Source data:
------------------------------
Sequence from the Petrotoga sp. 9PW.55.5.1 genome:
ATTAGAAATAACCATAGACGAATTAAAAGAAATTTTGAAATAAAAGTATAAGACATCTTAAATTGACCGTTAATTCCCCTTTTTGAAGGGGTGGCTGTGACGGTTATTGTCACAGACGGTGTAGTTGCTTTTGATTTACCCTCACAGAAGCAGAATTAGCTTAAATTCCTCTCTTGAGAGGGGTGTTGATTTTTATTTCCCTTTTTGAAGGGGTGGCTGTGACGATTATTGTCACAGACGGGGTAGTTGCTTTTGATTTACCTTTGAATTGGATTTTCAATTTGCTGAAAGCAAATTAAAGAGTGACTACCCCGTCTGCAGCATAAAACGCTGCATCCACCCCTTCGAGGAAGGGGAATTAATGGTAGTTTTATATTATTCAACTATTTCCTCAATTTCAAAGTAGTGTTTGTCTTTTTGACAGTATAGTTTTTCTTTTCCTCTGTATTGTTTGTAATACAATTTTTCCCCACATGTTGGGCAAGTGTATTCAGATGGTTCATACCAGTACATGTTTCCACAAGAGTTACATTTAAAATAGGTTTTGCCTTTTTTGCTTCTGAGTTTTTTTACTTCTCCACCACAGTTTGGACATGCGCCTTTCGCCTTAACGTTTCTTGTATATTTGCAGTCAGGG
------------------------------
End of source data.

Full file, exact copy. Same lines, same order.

Sequence from the Petrotoga sp. 9PW.55.5.1 genome:
ATTAGAAATAACCATAGACGAATTAAAAGAAATTTTGAAATAAAAGTATAAGACATCTTAAATTGACCGTTAATTCCCCTTTTTGAAGGGGTGGCTGTGACGGTTATTGTCACAGACGGTGTAGTTGCTTTTGATTTACCCTCACAGAAGCAGAATTAGCTTAAATTCCTCTCTTGAGAGGGGTGTTGATTTTTATTTCCCTTTTTGAAGGGGTGGCTGTGACGATTATTGTCACAGACGGGGTAGTTGCTTTTGATTTACCTTTGAATTGGATTTTCAATTTGCTGAAAGCAAATTAAAGAGTGACTACCCCGTCTGCAGCATAAAACGCTGCATCCACCCCTTCGAGGAAGGGGAATTAATGGTAGTTTTATATTATTCAACTATTTCCTCAATTTCAAAGTAGTGTTTGTCTTTTTGACAGTATAGTTTTTCTTTTCCTCTGTATTGTTTGTAATACAATTTTTCCCCACATGTTGGGCAAGTGTATTCAGATGGTTCATACCAGTACATGTTTCCACAAGAGTTACATTTAAAATAGGTTTTGCCTTTTTTGCTTCTGAGTTTTTTTACTTCTCCACCACAGTTTGGACATGCGCCTTTCGCCTTAACGTTTCTTGTATATTTGCAGTCAGGG